It wouldn’t be surprising if the next successful SPD leader is willing to forge (at long last) an alliance with Die Linke after the two parties have now cooperated in several ‘red-red’ coalitions at the state level. That may include Berlin, where the CDU-SPD grand coalition no longer holds a majority in the city-state’s assembly, the Abgeordnetenhaus. Instead, the SPD leader and mayor Michael Müller may look to a ‘red-red-green’ coalition.
But also, don’t be surprised if the next successful SPD leader looks and talks a lot of like Robert Fico, Slovakia’s prime minister, an economic leftist who is also an outspoken critic of EU migration policy. At the very least, it’s easy to imagine that the SPD might be far more willing to adopt the kind of rhetoric about refugees that even Helle Thorning-Schmidt and Denmark’s leftist Social Democrats embraced (almost successfully) in last summer’s Danish elections.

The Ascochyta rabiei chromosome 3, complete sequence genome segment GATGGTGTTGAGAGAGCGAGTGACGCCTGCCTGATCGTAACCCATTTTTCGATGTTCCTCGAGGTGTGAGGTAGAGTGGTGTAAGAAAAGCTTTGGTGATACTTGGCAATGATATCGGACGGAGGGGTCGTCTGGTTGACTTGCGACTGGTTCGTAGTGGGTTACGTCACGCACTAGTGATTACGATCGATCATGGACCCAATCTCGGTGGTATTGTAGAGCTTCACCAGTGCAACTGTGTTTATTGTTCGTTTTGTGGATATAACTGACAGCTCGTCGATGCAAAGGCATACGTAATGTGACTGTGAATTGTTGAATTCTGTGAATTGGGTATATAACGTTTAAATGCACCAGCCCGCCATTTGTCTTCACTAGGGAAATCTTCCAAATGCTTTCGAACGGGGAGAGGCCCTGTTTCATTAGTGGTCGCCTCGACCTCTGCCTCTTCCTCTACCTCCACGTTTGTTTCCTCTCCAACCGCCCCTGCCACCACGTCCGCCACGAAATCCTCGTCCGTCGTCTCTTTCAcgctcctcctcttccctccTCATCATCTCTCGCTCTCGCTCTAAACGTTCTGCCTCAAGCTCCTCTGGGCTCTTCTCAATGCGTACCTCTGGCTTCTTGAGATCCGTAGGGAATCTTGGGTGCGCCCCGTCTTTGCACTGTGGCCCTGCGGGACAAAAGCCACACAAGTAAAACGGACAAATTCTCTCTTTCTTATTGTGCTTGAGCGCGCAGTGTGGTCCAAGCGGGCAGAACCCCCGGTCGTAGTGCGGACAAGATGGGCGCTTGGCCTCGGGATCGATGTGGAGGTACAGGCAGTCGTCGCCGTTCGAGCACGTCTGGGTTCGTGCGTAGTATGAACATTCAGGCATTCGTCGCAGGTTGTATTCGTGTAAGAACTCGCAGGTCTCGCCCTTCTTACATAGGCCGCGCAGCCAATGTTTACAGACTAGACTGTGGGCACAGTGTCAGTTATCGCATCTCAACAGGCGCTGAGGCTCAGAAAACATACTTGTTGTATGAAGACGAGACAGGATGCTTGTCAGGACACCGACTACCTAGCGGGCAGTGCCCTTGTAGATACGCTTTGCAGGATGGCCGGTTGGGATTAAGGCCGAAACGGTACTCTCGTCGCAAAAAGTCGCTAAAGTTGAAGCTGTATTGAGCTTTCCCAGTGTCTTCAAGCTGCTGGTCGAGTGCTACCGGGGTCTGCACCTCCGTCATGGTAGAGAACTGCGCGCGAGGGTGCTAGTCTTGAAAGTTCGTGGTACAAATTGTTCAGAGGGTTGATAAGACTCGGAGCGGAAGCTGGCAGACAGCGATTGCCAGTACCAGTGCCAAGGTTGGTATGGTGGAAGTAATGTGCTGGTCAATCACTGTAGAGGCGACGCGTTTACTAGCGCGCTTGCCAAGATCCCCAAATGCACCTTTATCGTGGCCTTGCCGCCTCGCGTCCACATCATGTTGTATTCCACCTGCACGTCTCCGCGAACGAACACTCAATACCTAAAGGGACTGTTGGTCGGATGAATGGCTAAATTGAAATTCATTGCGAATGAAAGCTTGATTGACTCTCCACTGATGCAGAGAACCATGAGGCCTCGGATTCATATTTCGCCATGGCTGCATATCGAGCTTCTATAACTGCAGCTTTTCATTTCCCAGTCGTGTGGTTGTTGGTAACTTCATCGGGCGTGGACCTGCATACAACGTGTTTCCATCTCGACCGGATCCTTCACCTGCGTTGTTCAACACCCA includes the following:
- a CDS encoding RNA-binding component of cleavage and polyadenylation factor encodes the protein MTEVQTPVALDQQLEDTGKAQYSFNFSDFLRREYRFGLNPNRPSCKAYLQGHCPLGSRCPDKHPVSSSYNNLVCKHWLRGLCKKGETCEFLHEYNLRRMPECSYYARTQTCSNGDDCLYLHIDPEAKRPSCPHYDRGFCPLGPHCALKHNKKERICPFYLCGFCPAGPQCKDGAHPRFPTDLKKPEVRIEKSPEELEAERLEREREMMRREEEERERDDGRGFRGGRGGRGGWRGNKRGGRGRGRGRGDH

For now, however, there’s still not a credible challenger to Merkel’s hegemony.
Editor’s note: The piece originally stated that Merkel grew up in Mecklenburg-Vorpommern; instead, she was born in Hamberg, and she grew up primarily in Brandenburg before attending university at the University of Leipzig, which is in Saxony.